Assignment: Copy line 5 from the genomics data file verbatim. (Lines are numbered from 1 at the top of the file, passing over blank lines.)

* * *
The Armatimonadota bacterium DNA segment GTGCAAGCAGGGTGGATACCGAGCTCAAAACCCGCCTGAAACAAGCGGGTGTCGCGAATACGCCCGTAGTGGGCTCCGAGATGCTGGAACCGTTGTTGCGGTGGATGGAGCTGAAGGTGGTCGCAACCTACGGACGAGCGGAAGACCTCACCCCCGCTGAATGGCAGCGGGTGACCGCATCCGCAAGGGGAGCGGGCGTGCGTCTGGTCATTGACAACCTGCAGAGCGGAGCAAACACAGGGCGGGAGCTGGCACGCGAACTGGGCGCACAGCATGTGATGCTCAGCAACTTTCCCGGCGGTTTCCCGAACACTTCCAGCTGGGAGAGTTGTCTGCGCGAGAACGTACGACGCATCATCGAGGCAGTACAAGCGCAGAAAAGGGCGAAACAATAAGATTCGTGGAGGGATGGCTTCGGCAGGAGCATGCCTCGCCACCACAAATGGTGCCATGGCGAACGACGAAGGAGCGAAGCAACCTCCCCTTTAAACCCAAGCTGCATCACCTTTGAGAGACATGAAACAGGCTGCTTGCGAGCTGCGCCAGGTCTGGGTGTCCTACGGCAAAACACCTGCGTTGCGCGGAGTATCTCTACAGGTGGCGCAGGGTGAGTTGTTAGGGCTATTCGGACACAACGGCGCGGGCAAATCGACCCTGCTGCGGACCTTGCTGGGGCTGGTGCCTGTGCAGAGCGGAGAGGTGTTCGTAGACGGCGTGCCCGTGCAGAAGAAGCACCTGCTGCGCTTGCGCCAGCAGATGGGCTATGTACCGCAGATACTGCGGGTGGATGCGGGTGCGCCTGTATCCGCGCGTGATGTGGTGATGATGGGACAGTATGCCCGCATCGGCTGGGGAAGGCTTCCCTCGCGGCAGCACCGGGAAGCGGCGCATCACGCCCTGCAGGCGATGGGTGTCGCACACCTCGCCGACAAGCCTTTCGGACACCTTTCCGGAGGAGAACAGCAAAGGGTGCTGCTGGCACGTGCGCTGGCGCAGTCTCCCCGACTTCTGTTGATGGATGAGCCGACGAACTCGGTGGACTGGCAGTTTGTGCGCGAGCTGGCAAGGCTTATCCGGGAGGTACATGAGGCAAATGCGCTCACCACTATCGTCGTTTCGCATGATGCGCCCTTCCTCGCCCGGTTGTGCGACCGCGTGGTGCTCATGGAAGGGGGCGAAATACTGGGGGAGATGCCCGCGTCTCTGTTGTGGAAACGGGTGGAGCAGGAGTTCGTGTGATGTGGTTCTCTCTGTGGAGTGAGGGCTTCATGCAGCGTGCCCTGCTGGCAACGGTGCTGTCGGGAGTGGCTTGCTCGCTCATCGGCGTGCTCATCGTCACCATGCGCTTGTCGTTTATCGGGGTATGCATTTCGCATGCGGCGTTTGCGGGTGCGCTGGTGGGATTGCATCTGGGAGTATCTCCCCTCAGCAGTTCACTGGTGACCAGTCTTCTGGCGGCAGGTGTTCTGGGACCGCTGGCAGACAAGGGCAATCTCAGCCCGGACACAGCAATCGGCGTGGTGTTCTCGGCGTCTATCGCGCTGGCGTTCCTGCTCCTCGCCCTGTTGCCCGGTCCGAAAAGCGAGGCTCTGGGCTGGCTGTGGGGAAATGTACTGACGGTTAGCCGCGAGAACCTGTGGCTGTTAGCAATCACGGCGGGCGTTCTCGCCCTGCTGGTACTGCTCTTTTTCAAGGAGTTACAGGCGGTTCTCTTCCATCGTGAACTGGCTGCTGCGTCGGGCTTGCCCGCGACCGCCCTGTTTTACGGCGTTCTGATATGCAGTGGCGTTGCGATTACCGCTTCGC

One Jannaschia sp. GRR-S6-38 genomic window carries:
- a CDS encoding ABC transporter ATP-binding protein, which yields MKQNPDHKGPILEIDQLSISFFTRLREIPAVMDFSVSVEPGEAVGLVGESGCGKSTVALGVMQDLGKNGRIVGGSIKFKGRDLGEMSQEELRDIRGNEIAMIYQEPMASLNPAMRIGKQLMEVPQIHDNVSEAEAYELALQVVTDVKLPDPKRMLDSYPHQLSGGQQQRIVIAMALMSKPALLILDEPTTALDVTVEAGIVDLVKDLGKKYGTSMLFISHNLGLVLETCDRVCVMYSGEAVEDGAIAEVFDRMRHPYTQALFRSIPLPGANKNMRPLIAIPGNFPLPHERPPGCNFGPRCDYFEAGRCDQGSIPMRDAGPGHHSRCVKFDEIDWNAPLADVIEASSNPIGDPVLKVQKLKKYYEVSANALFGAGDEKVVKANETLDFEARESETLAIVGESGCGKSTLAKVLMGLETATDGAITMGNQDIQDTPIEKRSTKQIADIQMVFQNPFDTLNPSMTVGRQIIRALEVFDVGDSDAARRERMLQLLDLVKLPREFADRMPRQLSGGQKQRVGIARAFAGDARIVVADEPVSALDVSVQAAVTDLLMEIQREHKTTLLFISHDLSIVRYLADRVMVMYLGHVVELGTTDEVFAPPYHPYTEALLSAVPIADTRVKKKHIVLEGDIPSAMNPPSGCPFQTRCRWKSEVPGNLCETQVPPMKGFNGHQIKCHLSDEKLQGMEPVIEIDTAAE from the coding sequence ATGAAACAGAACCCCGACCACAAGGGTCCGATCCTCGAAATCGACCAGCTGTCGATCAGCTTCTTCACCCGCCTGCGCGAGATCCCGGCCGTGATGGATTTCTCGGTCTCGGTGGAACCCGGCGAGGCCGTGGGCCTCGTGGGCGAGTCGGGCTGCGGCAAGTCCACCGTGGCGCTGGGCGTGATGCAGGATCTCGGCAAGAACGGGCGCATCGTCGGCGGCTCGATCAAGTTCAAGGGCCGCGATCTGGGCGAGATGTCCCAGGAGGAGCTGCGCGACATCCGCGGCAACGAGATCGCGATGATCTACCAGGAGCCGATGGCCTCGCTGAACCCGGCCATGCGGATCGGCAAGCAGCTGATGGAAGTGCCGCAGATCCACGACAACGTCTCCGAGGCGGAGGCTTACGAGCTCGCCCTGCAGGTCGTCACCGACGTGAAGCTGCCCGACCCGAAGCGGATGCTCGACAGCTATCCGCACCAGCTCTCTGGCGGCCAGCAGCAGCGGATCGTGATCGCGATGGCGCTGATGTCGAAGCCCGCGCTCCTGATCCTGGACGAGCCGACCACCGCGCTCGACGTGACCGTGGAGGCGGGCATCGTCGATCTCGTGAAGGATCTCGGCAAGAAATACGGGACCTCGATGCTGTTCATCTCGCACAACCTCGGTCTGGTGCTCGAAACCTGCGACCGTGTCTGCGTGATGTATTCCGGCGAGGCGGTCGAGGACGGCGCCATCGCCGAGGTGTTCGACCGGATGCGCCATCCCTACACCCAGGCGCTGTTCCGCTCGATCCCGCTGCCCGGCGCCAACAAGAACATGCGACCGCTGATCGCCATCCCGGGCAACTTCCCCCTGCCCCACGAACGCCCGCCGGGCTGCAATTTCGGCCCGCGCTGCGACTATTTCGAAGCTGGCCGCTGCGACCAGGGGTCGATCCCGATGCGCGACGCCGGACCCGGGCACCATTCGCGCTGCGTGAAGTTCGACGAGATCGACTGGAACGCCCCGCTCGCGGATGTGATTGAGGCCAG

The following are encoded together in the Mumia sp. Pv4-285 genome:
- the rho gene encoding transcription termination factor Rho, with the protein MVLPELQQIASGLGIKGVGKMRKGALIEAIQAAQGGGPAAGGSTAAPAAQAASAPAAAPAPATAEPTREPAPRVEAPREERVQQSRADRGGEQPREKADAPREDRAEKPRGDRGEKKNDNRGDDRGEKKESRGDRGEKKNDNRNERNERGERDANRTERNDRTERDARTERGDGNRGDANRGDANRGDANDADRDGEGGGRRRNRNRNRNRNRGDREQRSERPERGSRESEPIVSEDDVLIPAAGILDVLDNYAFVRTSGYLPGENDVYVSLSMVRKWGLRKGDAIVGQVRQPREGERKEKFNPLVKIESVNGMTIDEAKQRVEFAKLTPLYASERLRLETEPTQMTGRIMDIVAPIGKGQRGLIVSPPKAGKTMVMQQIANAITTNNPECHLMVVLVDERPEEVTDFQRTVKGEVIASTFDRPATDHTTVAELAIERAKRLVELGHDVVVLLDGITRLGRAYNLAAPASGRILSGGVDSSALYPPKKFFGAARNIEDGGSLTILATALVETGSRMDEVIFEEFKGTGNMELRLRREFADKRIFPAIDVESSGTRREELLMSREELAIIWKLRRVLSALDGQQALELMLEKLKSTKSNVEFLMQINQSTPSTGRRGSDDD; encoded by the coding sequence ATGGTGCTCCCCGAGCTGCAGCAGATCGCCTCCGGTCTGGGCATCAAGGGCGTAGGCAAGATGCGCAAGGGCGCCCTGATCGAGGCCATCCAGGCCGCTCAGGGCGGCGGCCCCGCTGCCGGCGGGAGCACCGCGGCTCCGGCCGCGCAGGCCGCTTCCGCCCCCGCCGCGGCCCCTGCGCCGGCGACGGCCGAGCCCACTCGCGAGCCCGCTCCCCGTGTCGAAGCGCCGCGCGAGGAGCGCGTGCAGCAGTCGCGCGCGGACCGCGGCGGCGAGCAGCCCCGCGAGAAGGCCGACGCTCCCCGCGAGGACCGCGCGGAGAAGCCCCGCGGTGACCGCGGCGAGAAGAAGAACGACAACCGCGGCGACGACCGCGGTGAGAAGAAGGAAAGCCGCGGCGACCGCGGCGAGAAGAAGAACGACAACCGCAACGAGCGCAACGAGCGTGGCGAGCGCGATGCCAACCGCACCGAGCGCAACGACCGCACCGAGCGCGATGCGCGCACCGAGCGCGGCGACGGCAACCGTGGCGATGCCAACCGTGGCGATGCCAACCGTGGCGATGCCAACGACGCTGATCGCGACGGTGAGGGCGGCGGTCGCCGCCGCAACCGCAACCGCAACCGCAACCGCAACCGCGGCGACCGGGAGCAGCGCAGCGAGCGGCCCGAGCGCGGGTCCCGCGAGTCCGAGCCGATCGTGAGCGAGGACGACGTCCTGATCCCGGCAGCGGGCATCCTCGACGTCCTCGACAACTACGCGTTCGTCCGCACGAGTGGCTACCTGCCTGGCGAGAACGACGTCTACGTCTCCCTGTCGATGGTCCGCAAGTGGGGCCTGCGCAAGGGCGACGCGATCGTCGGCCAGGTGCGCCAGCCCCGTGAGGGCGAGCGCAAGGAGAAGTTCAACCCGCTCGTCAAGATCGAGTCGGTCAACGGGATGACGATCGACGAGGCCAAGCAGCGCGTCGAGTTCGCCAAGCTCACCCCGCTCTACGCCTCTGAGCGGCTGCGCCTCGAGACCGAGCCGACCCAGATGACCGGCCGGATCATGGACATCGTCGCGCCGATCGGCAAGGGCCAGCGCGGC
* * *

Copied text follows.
- the rho gene encoding transcription termination factor Rho, with the protein MVLPELQQIASGLGIKGVGKMRKGALIEAIQAAQGGGPAAGGSTAAPAAQAASAPAAAPAPATAEPTREPAPRVEAPREERVQQSRADRGGEQPREKADAPREDRAEKPRGDRGEKKNDNRGDDRGEKKESRGDRGEKKNDNRNERNERGERDANRTERNDRTERDARTERGDGNRGDANRGDANRGDANDADRDGEGGGRRRNRNRNRNRNRGDREQRSERPERGSRESEPIVSEDDVLIPAAGILDVLDNYAFVRTSGYLPGENDVYVSLSMVRKWGLRKGDAIVGQVRQPREGERKEKFNPLVKIESVNGMTIDEAKQRVEFAKLTPLYASERLRLETEPTQMTGRIMDIVAPIGKGQRGLIVSPPKAGKTMVMQQIANAITTNNPECHLMVVLVDERPEEVTDFQRTVKGEVIASTFDRPATDHTTVAELAIERAKRLVELGHDVVVLLDGITRLGRAYNLAAPASGRILSGGVDSSALYPPKKFFGAARNIEDGGSLTILATALVETGSRMDEVIFEEFKGTGNMELRLRREFADKRIFPAIDVESSGTRREELLMSREELAIIWKLRRVLSALDGQQALELMLEKLKSTKSNVEFLMQINQSTPSTGRRGSDDD; encoded by the coding sequence ATGGTGCTCCCCGAGCTGCAGCAGATCGCCTCCGGTCTGGGCATCAAGGGCGTAGGCAAGATGCGCAAGGGCGCCCTGATCGAGGCCATCCAGGCCGCTCAGGGCGGCGGCCCCGCTGCCGGCGGGAGCACCGCGGCTCCGGCCGCGCAGGCCGCTTCCGCCCCCGCCGCGGCCCCTGCGCCGGCGACGGCCGAGCCCACTCGCGAGCCCGCTCCCCGTGTCGAAGCGCCGCGCGAGGAGCGCGTGCAGCAGTCGCGCGCGGACCGCGGCGGCGAGCAGCCCCGCGAGAAGGCCGACGCTCCCCGCGAGGACCGCGCGGAGAAGCCCCGCGGTGACCGCGGCGAGAAGAAGAACGACAACCGCGGCGACGACCGCGGTGAGAAGAAGGAAAGCCGCGGCGACCGCGGCGAGAAGAAGAACGACAACCGCAACGAGCGCAACGAGCGTGGCGAGCGCGATGCCAACCGCACCGAGCGCAACGACCGCACCGAGCGCGATGCGCGCACCGAGCGCGGCGACGGCAACCGTGGCGATGCCAACCGTGGCGATGCCAACCGTGGCGATGCCAACGACGCTGATCGCGACGGTGAGGGCGGCGGTCGCCGCCGCAACCGCAACCGCAACCGCAACCGCAACCGCGGCGACCGGGAGCAGCGCAGCGAGCGGCCCGAGCGCGGGTCCCGCGAGTCCGAGCCGATCGTGAGCGAGGACGACGTCCTGATCCCGGCAGCGGGCATCCTCGACGTCCTCGACAACTACGCGTTCGTCCGCACGAGTGGCTACCTGCCTGGCGAGAACGACGTCTACGTCTCCCTGTCGATGGTCCGCAAGTGGGGCCTGCGCAAGGGCGACGCGATCGTCGGCCAGGTGCGCCAGCCCCGTGAGGGCGAGCGCAAGGAGAAGTTCAACCCGCTCGTCAAGATCGAGTCGGTCAACGGGATGACGATCGACGAGGCCAAGCAGCGCGTCGAGTTCGCCAAGCTCACCCCGCTCTACGCCTCTGAGCGGCTGCGCCTCGAGACCGAGCCGACCCAGATGACCGGCCGGATCATGGACATCGTCGCGCCGATCGGCAAGGGCCAGCGCGGC